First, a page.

1. Everyone has an opinion
  2. Every opinion if different
  3. Every opinion is right

Very simply the more insightful the debate, the easier it is to reach agreement.

“Collective Wisdom outshines individual judgment.” Vineet Nayar, Author Employees First, Customers Second


Consider all points of view and recommendations. The approach needs to be inclusive to promote and encourage all team members to fully participate. The best way forward often comes from the most unexpected source. Each recommendation should be treated equally and with respect.


It is crucial that each individual team member is engaged and that their agreement is provided. I have been in corporations where I attended a presentation and as I did not question the position, my silence was taken as tacit agreement. This is not acceptable. Everyone needs to voice their full agreement in an open and collaborative way.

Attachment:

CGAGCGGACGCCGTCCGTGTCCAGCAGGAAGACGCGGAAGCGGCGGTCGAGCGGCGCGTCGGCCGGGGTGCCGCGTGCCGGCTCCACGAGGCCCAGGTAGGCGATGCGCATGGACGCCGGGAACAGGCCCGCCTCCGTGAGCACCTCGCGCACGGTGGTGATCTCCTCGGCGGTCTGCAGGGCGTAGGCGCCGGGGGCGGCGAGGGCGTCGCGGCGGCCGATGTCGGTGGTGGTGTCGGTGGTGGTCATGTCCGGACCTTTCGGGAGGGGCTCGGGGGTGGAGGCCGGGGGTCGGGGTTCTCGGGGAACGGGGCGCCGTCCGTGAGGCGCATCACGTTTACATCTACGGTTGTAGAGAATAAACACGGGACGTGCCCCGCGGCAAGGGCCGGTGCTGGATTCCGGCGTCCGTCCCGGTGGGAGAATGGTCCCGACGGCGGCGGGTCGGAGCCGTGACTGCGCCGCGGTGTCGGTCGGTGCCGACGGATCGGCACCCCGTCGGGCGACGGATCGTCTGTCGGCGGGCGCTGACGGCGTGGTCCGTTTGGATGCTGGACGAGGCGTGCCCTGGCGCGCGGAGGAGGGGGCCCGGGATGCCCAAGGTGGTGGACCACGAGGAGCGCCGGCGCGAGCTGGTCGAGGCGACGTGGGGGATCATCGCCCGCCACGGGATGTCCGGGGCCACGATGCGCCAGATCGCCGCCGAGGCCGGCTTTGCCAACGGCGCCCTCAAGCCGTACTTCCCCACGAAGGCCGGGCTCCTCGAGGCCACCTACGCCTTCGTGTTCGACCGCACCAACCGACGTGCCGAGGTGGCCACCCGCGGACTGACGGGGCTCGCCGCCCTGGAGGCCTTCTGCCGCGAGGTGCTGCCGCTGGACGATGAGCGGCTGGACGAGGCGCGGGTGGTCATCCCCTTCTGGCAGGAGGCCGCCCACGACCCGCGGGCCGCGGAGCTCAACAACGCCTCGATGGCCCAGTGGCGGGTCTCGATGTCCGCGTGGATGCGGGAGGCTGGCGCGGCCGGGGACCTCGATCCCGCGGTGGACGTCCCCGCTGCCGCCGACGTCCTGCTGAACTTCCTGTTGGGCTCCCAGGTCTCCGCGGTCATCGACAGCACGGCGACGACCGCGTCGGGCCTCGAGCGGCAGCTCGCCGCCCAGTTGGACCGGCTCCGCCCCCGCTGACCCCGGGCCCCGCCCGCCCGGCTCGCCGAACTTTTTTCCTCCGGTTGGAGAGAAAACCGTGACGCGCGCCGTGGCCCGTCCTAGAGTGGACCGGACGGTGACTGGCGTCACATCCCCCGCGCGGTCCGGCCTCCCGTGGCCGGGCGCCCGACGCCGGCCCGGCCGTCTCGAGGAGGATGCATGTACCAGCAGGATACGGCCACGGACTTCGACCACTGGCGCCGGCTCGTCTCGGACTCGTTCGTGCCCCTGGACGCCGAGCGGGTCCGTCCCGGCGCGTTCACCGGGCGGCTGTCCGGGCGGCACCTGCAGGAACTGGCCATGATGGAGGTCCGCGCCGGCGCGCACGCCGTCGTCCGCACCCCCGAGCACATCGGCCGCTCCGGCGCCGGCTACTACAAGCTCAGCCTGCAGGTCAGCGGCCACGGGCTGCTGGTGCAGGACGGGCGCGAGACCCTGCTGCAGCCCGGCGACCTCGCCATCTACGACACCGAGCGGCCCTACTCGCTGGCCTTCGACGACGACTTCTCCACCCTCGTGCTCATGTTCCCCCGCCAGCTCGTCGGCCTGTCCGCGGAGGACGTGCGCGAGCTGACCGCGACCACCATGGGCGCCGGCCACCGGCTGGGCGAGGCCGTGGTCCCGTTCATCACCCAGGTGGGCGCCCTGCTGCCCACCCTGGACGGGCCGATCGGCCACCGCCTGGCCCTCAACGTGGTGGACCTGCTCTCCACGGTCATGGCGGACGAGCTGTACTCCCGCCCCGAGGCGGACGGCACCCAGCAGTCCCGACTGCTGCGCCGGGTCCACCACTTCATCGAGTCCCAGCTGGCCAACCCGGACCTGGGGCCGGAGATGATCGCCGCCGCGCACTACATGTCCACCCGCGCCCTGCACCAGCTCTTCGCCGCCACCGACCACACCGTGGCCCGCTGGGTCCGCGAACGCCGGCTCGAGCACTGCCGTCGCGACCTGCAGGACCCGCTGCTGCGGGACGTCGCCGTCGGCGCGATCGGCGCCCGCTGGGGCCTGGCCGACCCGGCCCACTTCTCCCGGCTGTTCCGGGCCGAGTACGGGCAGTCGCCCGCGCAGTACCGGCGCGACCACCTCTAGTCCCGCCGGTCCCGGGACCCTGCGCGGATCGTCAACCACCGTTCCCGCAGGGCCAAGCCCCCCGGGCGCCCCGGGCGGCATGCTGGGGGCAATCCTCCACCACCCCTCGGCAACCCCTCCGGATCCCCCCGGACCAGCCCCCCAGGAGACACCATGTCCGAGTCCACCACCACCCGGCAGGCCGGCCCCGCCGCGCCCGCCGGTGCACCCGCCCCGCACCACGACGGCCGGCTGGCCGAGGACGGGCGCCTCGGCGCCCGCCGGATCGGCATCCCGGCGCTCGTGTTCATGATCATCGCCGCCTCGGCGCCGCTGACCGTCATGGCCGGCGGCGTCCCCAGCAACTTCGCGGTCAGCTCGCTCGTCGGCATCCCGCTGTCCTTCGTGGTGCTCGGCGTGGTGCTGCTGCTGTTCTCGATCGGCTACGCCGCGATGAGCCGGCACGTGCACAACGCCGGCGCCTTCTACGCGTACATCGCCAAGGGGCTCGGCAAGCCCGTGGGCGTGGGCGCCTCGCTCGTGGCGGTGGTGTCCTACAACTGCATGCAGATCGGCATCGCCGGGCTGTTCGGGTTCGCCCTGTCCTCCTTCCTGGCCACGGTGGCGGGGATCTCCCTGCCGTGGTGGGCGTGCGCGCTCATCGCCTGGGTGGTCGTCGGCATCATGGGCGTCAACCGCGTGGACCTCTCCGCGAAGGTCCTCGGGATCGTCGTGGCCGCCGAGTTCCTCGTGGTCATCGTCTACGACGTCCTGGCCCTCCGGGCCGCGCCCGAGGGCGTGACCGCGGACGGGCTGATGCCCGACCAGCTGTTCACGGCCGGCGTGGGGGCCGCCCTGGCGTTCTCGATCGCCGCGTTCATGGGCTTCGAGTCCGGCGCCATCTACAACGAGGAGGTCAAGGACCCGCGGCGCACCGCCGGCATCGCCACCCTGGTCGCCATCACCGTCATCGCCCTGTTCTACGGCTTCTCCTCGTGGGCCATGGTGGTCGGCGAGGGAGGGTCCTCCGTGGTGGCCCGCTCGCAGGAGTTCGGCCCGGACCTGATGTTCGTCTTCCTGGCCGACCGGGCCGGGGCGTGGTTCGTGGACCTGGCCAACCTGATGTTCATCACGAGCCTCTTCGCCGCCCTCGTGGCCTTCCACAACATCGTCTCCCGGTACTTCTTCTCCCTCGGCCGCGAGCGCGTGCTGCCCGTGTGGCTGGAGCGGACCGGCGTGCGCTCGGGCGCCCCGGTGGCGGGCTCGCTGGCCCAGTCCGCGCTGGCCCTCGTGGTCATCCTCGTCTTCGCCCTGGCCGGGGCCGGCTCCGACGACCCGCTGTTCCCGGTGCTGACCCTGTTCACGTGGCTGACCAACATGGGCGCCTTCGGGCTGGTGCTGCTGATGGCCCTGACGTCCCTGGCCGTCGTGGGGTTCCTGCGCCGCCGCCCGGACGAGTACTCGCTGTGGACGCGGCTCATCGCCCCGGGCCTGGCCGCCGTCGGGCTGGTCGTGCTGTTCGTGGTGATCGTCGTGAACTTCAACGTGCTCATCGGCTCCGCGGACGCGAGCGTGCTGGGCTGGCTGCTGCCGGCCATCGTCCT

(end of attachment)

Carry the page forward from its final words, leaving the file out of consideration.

“My opinion, my conviction, gains immensely in strength and sureness the minute a second mind has adopted it.” Novalis (1772 – 1801), German Author and Philosopher


Risk and the fear of failure can motivate some team members to withdraw their full agreement. This needs to be addressed and the best way to do this is to test the agreed hypothesis and to work through this to create validated learnings. This not only ensures you have found the best solution but it further motivates commitment, builds confidence and ensures the entire team’s full focus and support is provided.


When a team is participating in a single programme, it is likely that all team members will have differing priorities and tasks so it is important that roles and responsibilities are well-defined. In addition, having made a decision, there is no value in questioning the decision. The best possible decision has been made and the team should focus on implementing it to the best of their ability. It may turn out that a better decision could have been made, but you will never know until you act.